July 6, 2016
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Business Associate Settles HIPAA Investigation for $650,000

The U.S. Office for Civil Rights (OCR), the agency responsible for enforcing the HIPAA Privacy and Security rules, has just sent a strong message that business associates are not immune from scrutiny. On June 24, 2016, in a settlement that is the first of its kind, Catholic Health Care Services of the Archdiocese of Philadelphia (“CHCS”) agreed to pay $650,000 and enter into a corrective action plan to resolve alleged violations of its obligations under the HIPAA Privacy and Security Rules.

This settlement culminates the indications of increased business associate liability that OCR has made since the Omnibus HIPAA Regulations went into effect on September 23, 2013. In March and April of 2016, OCR entered into two separate settlement agreements with covered entities that involved failure to obtain required business associate agreements. In May 2016, business associates and covered entities began receiving the pre-audit questionnaires for Phase 2 of OCR’s HIPAA Audit Program. On June 24, 2016, OCR entered into this first settlement agreement with a business associate.

CHCS, the business associate involved  in the settlement, is a management and information technology services vendor for skilled nursing facilities. In February 2014, a CHCS employee lost a company-issued iPhone containing social security numbers, diagnosis and treatment information, medical procedures, and other demographic information of patients of six skilled nursing facilities. The iPhone was not encrypted or password protected. Each of the six nursing homes notified OCR of the breach, which affected a total of 412 patients.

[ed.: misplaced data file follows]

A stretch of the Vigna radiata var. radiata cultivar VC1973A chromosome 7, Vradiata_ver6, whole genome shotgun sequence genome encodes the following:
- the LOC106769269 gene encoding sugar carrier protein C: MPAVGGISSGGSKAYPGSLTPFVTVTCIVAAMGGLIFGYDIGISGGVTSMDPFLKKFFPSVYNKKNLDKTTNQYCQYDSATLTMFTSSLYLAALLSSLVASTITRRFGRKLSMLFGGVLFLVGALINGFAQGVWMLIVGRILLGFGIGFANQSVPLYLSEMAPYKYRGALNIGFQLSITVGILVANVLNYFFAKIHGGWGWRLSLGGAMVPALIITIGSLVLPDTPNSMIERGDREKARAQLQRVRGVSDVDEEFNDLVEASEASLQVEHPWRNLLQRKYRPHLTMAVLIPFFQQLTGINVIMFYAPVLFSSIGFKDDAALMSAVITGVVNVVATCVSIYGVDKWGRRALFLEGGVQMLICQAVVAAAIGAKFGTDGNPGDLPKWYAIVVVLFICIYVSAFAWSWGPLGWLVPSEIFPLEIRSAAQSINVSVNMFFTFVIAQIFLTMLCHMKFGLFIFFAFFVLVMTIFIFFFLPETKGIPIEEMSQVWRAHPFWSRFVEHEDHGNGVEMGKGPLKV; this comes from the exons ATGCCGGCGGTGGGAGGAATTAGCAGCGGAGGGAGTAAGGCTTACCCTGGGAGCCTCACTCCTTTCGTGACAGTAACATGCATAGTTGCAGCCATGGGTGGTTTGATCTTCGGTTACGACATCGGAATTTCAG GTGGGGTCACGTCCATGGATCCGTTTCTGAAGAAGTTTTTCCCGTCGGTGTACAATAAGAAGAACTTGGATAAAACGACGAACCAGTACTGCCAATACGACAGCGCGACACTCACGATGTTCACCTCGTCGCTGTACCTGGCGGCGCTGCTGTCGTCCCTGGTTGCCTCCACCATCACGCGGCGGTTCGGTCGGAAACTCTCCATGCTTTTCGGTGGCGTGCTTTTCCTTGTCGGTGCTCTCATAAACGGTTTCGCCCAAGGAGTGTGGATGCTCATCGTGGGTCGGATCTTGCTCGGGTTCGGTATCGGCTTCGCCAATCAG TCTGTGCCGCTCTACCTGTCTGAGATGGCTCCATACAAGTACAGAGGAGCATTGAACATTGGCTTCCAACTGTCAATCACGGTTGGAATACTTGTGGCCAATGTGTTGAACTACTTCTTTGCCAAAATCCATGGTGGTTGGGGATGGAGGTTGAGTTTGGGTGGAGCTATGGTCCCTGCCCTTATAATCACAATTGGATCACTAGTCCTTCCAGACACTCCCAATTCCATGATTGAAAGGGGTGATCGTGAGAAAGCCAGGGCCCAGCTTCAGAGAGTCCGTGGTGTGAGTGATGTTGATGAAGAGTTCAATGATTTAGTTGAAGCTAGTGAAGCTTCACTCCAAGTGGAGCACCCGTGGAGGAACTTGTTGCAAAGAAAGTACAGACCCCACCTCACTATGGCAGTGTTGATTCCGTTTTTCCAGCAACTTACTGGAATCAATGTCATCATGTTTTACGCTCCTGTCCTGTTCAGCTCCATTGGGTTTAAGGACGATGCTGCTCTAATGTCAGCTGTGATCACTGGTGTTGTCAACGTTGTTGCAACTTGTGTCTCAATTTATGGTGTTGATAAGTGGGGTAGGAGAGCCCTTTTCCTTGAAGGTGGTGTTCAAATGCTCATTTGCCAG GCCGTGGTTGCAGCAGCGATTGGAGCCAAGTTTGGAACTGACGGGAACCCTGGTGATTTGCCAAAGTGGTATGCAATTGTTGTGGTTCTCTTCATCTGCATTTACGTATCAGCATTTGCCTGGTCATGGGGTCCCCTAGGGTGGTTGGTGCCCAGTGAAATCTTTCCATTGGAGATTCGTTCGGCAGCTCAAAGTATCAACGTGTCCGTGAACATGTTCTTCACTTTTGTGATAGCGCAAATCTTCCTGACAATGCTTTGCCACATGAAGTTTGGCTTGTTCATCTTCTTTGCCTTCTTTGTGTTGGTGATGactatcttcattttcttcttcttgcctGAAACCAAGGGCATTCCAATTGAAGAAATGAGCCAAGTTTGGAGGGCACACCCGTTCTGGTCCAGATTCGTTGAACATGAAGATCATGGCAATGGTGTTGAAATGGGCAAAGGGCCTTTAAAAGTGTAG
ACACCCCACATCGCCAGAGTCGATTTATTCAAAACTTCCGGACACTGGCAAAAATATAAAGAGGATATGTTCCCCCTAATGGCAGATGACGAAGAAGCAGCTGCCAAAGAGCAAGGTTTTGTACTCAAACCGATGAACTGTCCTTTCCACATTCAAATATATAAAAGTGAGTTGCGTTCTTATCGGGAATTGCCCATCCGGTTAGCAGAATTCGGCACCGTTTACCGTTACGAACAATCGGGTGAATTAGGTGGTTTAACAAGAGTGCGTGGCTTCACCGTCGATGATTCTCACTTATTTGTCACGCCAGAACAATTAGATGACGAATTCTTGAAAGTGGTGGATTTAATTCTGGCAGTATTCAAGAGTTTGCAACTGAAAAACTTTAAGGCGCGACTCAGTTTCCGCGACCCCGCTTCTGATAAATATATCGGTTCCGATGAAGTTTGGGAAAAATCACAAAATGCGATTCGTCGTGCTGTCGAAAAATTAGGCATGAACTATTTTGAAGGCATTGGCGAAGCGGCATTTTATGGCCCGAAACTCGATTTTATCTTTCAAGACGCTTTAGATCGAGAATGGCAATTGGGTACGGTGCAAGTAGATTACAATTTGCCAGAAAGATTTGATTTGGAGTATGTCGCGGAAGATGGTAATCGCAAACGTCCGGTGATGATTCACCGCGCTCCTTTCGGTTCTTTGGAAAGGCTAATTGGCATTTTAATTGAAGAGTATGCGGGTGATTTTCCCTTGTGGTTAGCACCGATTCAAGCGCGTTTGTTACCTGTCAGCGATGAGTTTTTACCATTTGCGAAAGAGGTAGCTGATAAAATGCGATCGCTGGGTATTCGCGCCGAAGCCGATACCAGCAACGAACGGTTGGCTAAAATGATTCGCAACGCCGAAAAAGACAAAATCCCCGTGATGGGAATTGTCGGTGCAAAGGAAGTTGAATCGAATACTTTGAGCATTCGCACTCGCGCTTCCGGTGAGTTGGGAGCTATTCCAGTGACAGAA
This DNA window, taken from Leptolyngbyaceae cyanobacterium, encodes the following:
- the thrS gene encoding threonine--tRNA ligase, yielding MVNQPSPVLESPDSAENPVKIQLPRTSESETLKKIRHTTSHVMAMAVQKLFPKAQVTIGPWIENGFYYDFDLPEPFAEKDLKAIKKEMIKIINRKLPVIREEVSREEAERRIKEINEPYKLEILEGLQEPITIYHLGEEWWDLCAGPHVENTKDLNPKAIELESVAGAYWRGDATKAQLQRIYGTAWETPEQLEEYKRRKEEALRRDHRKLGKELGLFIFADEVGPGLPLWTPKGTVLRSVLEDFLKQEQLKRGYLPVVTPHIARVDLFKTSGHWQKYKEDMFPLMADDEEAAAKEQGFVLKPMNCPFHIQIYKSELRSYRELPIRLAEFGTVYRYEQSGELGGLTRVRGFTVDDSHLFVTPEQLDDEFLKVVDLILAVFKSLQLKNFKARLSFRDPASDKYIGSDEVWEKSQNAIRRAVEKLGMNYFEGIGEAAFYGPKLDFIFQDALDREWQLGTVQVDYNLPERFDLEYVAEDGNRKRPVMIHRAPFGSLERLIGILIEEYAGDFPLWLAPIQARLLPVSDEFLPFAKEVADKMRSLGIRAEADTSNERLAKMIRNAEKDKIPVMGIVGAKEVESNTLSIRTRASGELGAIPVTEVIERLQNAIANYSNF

Notably, OCR’s investigation of CHCS indicated that CHCS had not implemented HIPAA policies and procedures, and had not performed a HIPAA security risk assessment. Related to the absence of a risk assessment, OCR determined that CHCS had not implemented reasonable and appropriate safeguards to protect electronic protected health information, including information stored on mobile devices. CHCS does not admit liability in the settlement but has agreed to pay $650,000 and submit to a two-year corrective action plan.  

The facts and settlement terms of this agreement are not unique but should serve as a warning to all business associates that HIPAA obligations must be taken seriously. All business associates should be performing enterprise-wide risk assessments and implementing appropriate security measures including, but not limited to, policies and procedures to maintain the privacy and security of protected health information. 

For questions regarding HIPAA compliance obligations of business associates and covered entities, contact your Lathrop Gage attorney or the attorneys listed above.

For more information regarding data privacy and security, save the date for our upcoming Data Privacy and Security Seminar, scheduled for August 23, 2016 in our Kansas City office.